Tuesday, April 26, 2011


Certain things inspire a particular loathing in the fans of a sports team. This year, the Kings managed to hit most of them during a single playoff series; they managed to hit most of them in one game:
  1. Fail to win at home
  2. Fail to win in overtime while losing in overtime regularly
  3. Fail to score on the power play
Yup. My expectations were low for this series with Kopitar out, but as I watched the Kings build a 4-0 lead a the start of the second period of the third game in a 1-1 series, I foolishly allowed myself to believe that the Kings were, somehow, improved over the team that lost consecutive games to Anaheim and choked away the 4-seed.

In reality, the season was something of a success. They lost their best player and still finished with the same number of playoff wins as they did last year. Regardless of what happens in the offseason, though, failing to make it out of the first round next season must (and likely will) have dire consequences for the team and front office. The Kings were ahead of schedule in making the playoffs last year. They will be behind schedule losing in the first round next year.

Es el tiempo, amigos. This was the last playoff series the Kings are allowed to lose while still blaming youth, inexperience, and a developing system. This was the last year of my standing up for Dean Lombardi and Terry Murray when results don't reflect effort. This was the last season of writing off Doughty's defensive lapses, Kopitar's missed nets, and Quick's soft goals.

There is no more room for error. And there wouldn't be next season regardless of the ultimate results of this season. Kings fans put up with some very, very lean years with the promise that, given 5 years, the team would be able to regularly contend for the Stanley Cup. This was the fifth year.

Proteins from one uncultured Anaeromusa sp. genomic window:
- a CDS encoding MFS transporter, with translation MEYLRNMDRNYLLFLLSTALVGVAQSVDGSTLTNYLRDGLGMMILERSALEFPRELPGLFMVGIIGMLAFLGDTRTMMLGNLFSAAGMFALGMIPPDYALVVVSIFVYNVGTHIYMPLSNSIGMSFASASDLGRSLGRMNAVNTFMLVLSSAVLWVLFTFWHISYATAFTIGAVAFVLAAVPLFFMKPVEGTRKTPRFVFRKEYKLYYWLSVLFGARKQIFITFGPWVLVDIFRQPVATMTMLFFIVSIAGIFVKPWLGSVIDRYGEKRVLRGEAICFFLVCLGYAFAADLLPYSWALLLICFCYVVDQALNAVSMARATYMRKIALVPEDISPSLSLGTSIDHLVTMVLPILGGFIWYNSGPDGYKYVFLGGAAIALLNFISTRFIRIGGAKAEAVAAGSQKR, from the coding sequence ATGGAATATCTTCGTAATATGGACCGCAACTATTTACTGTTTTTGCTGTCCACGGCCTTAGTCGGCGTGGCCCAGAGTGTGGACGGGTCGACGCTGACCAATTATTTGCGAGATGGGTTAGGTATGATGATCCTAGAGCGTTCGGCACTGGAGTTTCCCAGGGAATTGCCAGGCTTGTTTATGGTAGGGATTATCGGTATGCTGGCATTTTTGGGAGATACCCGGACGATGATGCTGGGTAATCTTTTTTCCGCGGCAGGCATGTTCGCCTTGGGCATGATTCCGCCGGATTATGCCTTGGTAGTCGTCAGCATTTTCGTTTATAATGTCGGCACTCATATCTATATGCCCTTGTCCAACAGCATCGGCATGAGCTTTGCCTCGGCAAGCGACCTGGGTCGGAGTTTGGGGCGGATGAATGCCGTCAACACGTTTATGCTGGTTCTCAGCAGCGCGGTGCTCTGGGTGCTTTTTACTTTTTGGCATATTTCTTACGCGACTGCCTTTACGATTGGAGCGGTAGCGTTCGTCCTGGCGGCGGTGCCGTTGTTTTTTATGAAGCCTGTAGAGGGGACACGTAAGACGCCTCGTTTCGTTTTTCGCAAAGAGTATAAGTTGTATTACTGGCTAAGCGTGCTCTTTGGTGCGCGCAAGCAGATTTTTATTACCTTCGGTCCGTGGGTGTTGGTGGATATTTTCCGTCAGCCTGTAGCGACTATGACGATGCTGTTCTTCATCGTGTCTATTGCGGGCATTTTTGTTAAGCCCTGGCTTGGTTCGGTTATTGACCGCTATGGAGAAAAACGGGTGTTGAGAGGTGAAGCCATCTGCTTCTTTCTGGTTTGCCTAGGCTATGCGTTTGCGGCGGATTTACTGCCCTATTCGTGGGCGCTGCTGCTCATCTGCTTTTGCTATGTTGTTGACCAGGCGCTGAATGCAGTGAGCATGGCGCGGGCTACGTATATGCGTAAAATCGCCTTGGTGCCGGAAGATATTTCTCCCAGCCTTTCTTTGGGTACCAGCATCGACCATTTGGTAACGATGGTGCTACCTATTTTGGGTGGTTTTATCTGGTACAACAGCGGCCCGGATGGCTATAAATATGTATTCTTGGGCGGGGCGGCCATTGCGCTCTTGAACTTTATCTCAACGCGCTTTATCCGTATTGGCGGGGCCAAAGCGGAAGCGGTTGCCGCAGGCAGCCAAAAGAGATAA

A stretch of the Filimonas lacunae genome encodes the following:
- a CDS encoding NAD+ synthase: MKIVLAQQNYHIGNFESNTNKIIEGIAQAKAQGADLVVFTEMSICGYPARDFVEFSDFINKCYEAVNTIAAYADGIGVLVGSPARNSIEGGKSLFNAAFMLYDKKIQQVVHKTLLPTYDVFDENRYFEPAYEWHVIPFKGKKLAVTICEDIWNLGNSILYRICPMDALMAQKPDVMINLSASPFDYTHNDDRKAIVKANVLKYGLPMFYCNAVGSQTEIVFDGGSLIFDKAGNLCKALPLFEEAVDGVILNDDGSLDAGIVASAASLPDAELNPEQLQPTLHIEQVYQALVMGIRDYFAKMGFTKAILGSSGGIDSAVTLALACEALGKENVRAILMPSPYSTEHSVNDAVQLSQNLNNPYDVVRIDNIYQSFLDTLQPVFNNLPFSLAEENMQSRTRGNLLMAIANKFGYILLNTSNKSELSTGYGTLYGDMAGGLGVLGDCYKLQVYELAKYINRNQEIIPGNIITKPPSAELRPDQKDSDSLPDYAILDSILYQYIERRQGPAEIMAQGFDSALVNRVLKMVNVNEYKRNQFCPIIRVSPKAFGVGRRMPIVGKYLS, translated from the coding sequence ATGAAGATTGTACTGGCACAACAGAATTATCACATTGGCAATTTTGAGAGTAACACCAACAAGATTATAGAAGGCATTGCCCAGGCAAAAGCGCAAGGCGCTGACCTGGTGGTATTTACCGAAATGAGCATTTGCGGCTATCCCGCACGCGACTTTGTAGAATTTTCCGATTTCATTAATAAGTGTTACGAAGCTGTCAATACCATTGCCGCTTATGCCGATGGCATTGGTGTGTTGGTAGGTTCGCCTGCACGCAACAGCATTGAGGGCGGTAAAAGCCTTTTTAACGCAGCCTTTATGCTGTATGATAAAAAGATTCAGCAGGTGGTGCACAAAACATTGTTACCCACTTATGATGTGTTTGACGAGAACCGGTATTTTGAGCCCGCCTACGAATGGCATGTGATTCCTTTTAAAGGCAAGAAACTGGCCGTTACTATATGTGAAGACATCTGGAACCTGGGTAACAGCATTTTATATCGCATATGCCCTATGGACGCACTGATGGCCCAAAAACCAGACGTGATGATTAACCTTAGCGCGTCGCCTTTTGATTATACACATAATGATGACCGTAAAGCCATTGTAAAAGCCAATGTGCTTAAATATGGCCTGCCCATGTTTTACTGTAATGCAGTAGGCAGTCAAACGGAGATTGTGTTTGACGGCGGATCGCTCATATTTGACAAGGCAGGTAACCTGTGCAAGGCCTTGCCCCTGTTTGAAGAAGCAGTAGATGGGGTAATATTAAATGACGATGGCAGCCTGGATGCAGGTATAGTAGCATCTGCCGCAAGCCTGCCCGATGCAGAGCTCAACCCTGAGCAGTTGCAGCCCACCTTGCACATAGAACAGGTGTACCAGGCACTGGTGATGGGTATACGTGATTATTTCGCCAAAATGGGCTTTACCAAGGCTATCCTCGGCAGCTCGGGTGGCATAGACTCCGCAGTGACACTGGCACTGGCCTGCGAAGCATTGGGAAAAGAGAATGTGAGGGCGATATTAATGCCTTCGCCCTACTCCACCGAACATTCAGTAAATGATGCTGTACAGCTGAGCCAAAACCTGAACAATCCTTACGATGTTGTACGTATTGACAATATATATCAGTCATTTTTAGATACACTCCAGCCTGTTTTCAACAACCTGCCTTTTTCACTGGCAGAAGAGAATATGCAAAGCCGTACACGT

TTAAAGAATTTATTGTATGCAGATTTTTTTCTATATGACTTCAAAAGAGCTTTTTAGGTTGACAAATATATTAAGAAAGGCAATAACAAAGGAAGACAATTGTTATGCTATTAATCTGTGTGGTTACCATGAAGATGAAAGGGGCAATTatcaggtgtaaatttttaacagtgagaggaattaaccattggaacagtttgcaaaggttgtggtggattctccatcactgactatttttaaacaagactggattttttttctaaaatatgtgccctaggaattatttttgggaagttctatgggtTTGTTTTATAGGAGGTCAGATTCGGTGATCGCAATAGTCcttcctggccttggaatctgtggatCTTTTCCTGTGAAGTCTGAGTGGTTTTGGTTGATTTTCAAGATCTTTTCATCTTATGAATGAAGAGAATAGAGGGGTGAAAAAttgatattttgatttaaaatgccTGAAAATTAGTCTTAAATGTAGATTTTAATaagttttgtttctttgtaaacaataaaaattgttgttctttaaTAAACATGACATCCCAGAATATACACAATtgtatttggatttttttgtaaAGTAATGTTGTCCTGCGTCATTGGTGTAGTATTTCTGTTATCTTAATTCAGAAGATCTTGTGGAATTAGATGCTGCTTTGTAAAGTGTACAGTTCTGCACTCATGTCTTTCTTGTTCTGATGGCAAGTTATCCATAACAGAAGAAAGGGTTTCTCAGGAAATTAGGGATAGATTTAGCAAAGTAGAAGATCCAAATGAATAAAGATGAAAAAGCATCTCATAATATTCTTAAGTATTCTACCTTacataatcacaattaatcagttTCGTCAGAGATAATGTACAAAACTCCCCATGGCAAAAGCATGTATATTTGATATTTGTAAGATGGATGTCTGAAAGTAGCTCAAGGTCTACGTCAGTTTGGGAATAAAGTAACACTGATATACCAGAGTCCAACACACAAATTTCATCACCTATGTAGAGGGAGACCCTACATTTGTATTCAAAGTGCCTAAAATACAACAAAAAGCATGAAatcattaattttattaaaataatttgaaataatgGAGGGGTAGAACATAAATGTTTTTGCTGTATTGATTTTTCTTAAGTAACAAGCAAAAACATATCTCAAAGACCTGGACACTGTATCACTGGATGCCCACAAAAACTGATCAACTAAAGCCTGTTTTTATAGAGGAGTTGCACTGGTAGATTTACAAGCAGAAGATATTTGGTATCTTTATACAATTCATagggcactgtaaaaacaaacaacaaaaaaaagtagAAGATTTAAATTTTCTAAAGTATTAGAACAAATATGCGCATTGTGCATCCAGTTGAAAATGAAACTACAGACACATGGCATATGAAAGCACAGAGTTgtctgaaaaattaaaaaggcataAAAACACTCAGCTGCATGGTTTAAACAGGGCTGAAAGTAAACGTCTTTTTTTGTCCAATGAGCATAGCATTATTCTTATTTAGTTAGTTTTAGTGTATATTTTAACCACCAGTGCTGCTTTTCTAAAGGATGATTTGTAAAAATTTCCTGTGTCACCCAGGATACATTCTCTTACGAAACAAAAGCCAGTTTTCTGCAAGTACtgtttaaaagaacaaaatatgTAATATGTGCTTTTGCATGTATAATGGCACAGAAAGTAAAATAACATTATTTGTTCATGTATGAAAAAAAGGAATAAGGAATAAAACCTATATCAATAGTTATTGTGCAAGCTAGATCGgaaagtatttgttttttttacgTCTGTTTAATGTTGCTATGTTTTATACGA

2011-12 will be the most important Kings season since their acquisition of Wayne Gretzky. Failure will once again implode a promising core of young players in an effort to improve the product on the ice, a process which rarely succeeds in professional sports. It will derail all of the progress made over the last 5 years and, in my mind, severely impact the future of the franchise in Los Angeles. It will be entirely up to the players to play to their abilities, earn a strong seed in the playoffs, and make it out of the first round.

I can't say I'm angry. I'm disappointed, to be sure. Next season, failing to score on a 5 minute major through the last 3 minutes of regulation and the first 2 minutes of overtime will engender a very different response.

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